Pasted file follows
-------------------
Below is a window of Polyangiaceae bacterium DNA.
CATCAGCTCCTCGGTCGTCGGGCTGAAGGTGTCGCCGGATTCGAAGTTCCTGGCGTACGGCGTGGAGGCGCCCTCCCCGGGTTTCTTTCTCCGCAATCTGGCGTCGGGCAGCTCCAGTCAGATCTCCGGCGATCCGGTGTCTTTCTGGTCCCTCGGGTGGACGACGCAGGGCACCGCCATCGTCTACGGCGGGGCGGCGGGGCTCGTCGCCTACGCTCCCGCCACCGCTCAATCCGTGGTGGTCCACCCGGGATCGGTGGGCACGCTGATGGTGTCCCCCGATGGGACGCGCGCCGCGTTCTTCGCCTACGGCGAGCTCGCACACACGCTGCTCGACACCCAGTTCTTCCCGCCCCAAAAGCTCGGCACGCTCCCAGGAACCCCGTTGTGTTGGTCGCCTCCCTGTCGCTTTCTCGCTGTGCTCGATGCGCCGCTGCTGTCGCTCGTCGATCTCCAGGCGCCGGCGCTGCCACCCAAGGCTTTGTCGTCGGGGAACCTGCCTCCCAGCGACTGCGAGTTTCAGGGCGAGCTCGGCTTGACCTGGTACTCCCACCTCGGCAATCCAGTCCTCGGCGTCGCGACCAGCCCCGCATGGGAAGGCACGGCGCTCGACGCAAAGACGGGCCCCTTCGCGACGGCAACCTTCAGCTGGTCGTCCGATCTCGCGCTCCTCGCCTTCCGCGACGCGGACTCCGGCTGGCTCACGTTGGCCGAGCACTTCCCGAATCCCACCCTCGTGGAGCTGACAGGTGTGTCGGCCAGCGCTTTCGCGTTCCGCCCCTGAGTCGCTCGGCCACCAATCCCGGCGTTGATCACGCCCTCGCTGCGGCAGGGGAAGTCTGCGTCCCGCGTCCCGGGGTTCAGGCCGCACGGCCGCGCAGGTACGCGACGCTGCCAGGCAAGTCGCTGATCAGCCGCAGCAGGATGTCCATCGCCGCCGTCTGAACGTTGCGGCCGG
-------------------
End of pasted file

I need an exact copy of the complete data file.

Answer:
Below is a window of Polyangiaceae bacterium DNA.
CATCAGCTCCTCGGTCGTCGGGCTGAAGGTGTCGCCGGATTCGAAGTTCCTGGCGTACGGCGTGGAGGCGCCCTCCCCGGGTTTCTTTCTCCGCAATCTGGCGTCGGGCAGCTCCAGTCAGATCTCCGGCGATCCGGTGTCTTTCTGGTCCCTCGGGTGGACGACGCAGGGCACCGCCATCGTCTACGGCGGGGCGGCGGGGCTCGTCGCCTACGCTCCCGCCACCGCTCAATCCGTGGTGGTCCACCCGGGATCGGTGGGCACGCTGATGGTGTCCCCCGATGGGACGCGCGCCGCGTTCTTCGCCTACGGCGAGCTCGCACACACGCTGCTCGACACCCAGTTCTTCCCGCCCCAAAAGCTCGGCACGCTCCCAGGAACCCCGTTGTGTTGGTCGCCTCCCTGTCGCTTTCTCGCTGTGCTCGATGCGCCGCTGCTGTCGCTCGTCGATCTCCAGGCGCCGGCGCTGCCACCCAAGGCTTTGTCGTCGGGGAACCTGCCTCCCAGCGACTGCGAGTTTCAGGGCGAGCTCGGCTTGACCTGGTACTCCCACCTCGGCAATCCAGTCCTCGGCGTCGCGACCAGCCCCGCATGGGAAGGCACGGCGCTCGACGCAAAGACGGGCCCCTTCGCGACGGCAACCTTCAGCTGGTCGTCCGATCTCGCGCTCCTCGCCTTCCGCGACGCGGACTCCGGCTGGCTCACGTTGGCCGAGCACTTCCCGAATCCCACCCTCGTGGAGCTGACAGGTGTGTCGGCCAGCGCTTTCGCGTTCCGCCCCTGAGTCGCTCGGCCACCAATCCCGGCGTTGATCACGCCCTCGCTGCGGCAGGGGAAGTCTGCGTCCCGCGTCCCGGGGTTCAGGCCGCACGGCCGCGCAGGTACGCGACGCTGCCAGGCAAGTCGCTGATCAGCCGCAGCAGGATGTCCATCGCCGCCGTCTGAACGTTGCGGCCGG